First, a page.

Sunstroke is a condition that develops when the body cannot control the temperature of the body. It occurs when the body is exposed to excess heat. Although the symptoms are similar, sunstroke is more severe than heatstroke and is often considered a life-threatening condition.
Causes of Sunstroke
The human body is a well oiled machine, and likes to work at a certain temperature. The body will from time to time regulate the body in order to get warm (cause you to shake), or to cool down (sweat). Sometimes, when the body is exposed to excess heat, the body’s cooling system fails. When this happens exposure to excess temperature, heat and sun are the most significant causes of sunstroke. Dehydration (lack of water) can also result in sunstroke. Dehydration is a condition that arises when there is a loss of fluids caused due to excess perspiration or other bodily fluids (urine for example). If a person does not drink adequate amounts of water when suffering from dehydration, the body may take water from the bloodstream. This affects the normal functioning of the heat-regulating system as well as that of the heart.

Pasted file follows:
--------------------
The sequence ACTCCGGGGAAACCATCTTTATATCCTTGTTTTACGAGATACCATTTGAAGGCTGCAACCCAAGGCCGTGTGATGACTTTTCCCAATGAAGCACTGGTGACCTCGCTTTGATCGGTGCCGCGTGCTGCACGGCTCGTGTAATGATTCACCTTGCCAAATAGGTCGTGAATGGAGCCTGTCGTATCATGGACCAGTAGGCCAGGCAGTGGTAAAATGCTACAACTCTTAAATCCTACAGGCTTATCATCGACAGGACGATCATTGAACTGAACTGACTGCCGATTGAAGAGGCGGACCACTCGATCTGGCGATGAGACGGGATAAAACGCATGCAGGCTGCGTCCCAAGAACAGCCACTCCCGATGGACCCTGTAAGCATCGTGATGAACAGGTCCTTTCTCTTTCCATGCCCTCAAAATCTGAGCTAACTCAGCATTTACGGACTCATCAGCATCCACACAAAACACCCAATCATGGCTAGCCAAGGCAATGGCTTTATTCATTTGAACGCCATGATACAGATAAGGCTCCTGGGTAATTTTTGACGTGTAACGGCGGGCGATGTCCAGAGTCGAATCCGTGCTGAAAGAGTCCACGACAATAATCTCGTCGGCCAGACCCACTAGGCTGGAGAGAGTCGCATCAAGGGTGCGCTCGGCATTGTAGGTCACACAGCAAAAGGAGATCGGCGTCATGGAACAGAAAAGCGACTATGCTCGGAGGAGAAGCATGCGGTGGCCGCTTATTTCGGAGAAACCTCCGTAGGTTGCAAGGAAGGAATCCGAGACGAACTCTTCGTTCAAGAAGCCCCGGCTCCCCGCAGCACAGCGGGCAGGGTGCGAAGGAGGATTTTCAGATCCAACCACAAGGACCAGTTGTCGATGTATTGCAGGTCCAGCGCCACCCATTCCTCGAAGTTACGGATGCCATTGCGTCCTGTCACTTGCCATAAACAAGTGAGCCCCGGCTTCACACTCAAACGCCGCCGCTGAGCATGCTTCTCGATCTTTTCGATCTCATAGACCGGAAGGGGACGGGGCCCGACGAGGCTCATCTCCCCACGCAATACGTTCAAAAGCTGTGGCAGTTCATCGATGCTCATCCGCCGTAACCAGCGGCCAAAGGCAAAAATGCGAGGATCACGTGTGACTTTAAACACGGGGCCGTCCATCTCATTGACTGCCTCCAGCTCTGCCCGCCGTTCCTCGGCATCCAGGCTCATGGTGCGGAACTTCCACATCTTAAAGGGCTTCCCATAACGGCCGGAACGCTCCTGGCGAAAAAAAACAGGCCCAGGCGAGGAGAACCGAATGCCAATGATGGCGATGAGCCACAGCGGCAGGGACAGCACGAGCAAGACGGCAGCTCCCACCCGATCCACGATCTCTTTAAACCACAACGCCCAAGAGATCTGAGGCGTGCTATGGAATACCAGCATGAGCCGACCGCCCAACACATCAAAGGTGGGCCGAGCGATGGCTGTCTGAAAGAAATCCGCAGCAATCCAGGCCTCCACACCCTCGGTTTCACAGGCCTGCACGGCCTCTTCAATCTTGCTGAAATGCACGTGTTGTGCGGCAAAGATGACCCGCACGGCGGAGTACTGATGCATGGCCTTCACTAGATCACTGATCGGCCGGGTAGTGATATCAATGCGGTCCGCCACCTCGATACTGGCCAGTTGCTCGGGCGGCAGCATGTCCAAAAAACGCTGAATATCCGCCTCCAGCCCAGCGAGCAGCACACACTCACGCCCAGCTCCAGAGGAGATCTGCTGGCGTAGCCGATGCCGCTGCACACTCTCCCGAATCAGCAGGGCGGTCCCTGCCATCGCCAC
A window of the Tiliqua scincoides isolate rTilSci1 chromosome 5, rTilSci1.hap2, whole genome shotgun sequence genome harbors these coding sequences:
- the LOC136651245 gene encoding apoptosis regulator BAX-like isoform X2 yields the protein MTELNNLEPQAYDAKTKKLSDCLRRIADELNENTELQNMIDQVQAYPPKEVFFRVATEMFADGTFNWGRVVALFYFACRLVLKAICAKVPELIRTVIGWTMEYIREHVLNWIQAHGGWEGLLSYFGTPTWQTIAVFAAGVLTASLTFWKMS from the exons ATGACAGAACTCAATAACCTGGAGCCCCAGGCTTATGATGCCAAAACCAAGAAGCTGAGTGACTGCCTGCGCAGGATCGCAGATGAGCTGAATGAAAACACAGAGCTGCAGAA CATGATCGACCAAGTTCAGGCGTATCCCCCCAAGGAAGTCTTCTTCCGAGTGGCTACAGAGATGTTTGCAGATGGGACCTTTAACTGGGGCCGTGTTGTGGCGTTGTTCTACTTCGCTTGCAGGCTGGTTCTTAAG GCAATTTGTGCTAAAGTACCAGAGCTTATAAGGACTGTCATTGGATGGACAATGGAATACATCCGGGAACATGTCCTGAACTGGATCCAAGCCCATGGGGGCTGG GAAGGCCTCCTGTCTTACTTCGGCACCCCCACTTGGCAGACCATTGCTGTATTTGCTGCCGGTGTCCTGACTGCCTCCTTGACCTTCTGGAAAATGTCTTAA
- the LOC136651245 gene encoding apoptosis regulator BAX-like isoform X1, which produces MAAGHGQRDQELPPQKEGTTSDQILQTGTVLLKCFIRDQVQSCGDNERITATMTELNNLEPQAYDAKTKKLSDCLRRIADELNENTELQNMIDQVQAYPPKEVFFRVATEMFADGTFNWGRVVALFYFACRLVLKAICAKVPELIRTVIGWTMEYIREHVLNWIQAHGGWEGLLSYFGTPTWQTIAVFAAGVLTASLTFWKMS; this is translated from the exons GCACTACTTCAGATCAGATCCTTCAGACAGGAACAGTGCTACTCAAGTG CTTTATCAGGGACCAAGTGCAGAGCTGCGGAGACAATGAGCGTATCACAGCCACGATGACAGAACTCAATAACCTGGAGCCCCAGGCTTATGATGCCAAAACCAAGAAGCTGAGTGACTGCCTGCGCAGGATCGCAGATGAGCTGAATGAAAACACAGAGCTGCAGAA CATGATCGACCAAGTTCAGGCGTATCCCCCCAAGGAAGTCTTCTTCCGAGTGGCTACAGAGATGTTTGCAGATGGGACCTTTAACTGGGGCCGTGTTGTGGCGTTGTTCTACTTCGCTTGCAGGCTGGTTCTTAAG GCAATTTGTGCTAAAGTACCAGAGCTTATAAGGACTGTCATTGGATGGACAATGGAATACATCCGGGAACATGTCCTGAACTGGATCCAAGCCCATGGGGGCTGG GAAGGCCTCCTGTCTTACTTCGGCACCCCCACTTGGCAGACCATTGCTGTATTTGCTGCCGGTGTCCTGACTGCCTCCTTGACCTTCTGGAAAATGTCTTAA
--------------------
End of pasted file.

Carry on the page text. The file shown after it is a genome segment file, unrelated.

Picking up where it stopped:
Symptoms of Sunstroke
Mild sunstroke symptoms include
- Dry, red and scaly skin due to loss of water from the body. (NOTE: you stop sweating when you’re lacking water in the body).
- Rapid pulse rate
- High fever
- Rise in body temperature
Sunburn is also likely but many believe it is NOT a symptom.
Urine color may also darken due to excess dehydration.
NOTE: Children and the elderly are more prone to sunstroke than young adults.
Seek medical help.
One of the key things to remember is that the body is over-heated, and lowering the body temperature is the primary treatment of sunstroke. The sunstroke victim should be bathed with cool water or covered in cool (damp to wet) towels to lower the temperature. Ice packs can also be used for the same purpose (be mindful, this could send the person into shock). Secondly, it is essential to treat dehydration by drinking water or electrolytic fluids. In the case of severe dehydration – intravenous (IV) fluids may be required. Doctors may also prescribe medications as well.